WHY HE’S INFLUENTIAL: There are plenty of artists who you might think fit the exact same mold as Justin Vernon and his Bon Iver project, but what sets him apart from the other dreary singer songwriters is his ability to connect on a very personal level. Maybe it has to be with the story we all know now of the creation of the remarkable “For Emma, Forever Ago,” or maybe it’s his crooning soft voice murmuring over a foggy lake in the dawn of the day. It’s likely both of those at different times, but even though he’s only made two full length albums under his most well known moniker, both have been exquisite and have left the music world wanting more. Aside from his recent show at his own festival, news on the return of Bon Iver remains meager, but I’m sure if and when they do release a new album, they’ll find they’ve gotten way bigger in their time away.
BEST ALBUM: Demon Days
WHY THEY’RE INFLUENTIAL: I was never a big Blur fan, so even attempting to give the Gorillaz a chance was difficult at first. But boy am I glad I did. Over the course of four albums(three of which are absolutely amazing and worth mentioning) this rag tag outfit has managed to put various stylings into a blender and create one of the most captivatingly original bands of the 21st century. You could honestly pick any of their first three records as their best, and you wouldn’t even be wrong. Mixing hip hop with soul, punk rock with space rock, and bringing it all to a brand new animated world full of vibrant colors and guest collaborators and you have one of the most interesting “bands” to ever grace the mainstream world.
BEST ALBUM: 21
WHY SHE’S INFLUENTIAL: Like Bon Iver, one could argue that having only two albums isn’t enough to make an artist influential, and while that is true for many many artists, Adele is on top of her own musical mountain. Both albums have explored bitterness and sadness, but there’s a profound beauty and reality to the music she makes. Oh and there’s this little thing called her voice. It’s a voice so pure and full of passion that music lovers of all shapes and sizes are captivated by it. She’s almost like the Ferris Bueller of music. Everyone loves her, and for very good reason. So many of her tracks act like bandages to the wounds of people everywhere, and when she sings and raises her voice, you feel the strength coming from her soul. Having said all of that though, those two albums have only made her wanted more, and with news of an impending third album coming very soon, it appears as though we may all get Adele fever again.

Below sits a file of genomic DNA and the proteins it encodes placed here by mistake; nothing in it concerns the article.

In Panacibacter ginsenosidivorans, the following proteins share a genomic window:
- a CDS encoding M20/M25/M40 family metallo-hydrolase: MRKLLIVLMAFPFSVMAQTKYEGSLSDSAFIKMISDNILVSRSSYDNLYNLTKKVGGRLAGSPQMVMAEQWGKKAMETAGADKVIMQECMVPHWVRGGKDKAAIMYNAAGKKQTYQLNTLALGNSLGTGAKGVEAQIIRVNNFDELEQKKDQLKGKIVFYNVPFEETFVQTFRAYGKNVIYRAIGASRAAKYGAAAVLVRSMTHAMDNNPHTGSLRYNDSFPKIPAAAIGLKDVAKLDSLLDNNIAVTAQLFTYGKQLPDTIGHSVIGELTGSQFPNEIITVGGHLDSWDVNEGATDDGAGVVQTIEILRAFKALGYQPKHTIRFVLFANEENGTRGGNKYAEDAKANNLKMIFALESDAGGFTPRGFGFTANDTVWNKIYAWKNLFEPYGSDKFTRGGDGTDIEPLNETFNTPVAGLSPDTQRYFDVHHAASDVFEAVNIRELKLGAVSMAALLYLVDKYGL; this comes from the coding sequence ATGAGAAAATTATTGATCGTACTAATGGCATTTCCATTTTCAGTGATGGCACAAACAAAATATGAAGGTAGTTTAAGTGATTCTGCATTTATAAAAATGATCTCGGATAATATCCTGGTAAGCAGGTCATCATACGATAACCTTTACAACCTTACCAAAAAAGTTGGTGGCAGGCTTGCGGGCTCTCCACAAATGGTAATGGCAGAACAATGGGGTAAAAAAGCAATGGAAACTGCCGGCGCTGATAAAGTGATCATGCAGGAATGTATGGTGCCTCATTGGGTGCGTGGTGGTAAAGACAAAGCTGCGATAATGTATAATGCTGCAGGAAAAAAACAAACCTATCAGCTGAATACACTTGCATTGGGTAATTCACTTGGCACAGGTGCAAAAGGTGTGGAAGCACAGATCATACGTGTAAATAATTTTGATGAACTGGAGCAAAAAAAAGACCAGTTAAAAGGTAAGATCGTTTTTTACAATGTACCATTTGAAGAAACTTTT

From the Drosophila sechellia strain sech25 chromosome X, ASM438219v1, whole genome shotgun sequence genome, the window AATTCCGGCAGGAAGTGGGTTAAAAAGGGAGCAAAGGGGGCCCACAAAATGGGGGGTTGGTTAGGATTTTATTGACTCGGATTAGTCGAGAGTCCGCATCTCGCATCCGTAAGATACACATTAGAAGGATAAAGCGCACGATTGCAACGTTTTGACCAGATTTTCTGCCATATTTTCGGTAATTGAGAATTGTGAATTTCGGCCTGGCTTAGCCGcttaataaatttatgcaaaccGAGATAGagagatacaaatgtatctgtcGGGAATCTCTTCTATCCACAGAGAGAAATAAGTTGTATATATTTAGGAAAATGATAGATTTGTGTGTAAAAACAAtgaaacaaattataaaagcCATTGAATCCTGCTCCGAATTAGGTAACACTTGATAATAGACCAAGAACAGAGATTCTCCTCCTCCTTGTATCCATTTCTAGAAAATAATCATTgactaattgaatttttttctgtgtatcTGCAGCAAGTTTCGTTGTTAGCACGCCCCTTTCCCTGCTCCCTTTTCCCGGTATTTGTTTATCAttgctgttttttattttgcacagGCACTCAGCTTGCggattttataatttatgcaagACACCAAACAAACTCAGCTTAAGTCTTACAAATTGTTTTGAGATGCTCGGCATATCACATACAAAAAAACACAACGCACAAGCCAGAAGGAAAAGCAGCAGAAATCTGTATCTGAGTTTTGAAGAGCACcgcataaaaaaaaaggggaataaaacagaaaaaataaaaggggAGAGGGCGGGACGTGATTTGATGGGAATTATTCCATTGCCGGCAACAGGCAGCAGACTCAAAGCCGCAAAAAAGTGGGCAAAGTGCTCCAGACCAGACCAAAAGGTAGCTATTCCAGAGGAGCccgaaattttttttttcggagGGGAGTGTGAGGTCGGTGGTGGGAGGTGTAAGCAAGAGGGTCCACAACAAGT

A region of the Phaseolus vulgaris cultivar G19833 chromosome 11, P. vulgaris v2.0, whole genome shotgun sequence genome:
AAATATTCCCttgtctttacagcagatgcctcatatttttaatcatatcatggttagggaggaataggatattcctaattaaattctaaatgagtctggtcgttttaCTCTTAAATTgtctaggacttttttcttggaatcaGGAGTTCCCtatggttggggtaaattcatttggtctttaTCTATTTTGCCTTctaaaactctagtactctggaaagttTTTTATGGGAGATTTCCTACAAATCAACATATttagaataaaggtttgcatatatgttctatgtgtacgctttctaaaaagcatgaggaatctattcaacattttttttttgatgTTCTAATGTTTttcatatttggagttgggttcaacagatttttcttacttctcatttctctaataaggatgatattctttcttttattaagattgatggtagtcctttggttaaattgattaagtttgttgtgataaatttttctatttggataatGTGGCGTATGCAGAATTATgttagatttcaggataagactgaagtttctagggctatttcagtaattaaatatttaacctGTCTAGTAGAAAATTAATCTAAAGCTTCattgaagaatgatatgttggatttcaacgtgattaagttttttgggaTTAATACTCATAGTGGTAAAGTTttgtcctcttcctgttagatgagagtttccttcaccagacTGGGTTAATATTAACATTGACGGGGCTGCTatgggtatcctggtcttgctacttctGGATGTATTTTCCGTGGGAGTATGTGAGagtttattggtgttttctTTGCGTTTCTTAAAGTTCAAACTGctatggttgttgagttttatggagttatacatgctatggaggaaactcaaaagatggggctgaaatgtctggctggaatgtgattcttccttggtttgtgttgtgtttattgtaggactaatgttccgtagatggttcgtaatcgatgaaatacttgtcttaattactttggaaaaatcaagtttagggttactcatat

3. ARCADE FIRE
BEST ALBUM: The Suburbs
WHY THEY’RE INFLUENTIAL: There likely isn’t a better story about a band coming out of nowhere and reinvigorating music than the story of the Arcade Fire. From the offset they’ve been heralded as brilliant musicians, and with each subsequent album they’ve developed a sound and energy that is untouchable among this generation's best known acts. From the isolation of “Funeral,” to the adolescent struggle permeating through “The Suburbs” they’ve managed to find their niche and grow into one of the biggest success stories of the last decade. If they keep going the way they are they could be this generation's Talking Heads, with their varied motivations and themes that everyone can relate to. If not for the top two bands they’d easily be the most important band on this list, but oh well, at least we can expect more compelling albums from this fine fine group.
2. KANYE WEST
BEST ALBUM: My Dark Beautiful Twisted Fantasy
WHY HE’S INFLUENTIAL: You had to see this coming right? A lot of people really dislike him, and while he has been known to run his mouth from time to time, the potency of the music is enough to give it a pass. I mean honestly can we say we wouldn’t all be that self important if we made beats as good as he did. He’s single handedly brought the rap game up with every album, and what’s even more awesome is the wide array of albums he’s managed to release that are all as different and interesting as the others. Also in regards to all the hate: Someone is buying those albums and selling out those concerts. So either people are jumping on easy bandwagons or he is actually loved for the art he creates. Either way though, I'll Be listening to every album for as long as they remain as badass and thoughtful as they have been. “No one man should have all that Power.”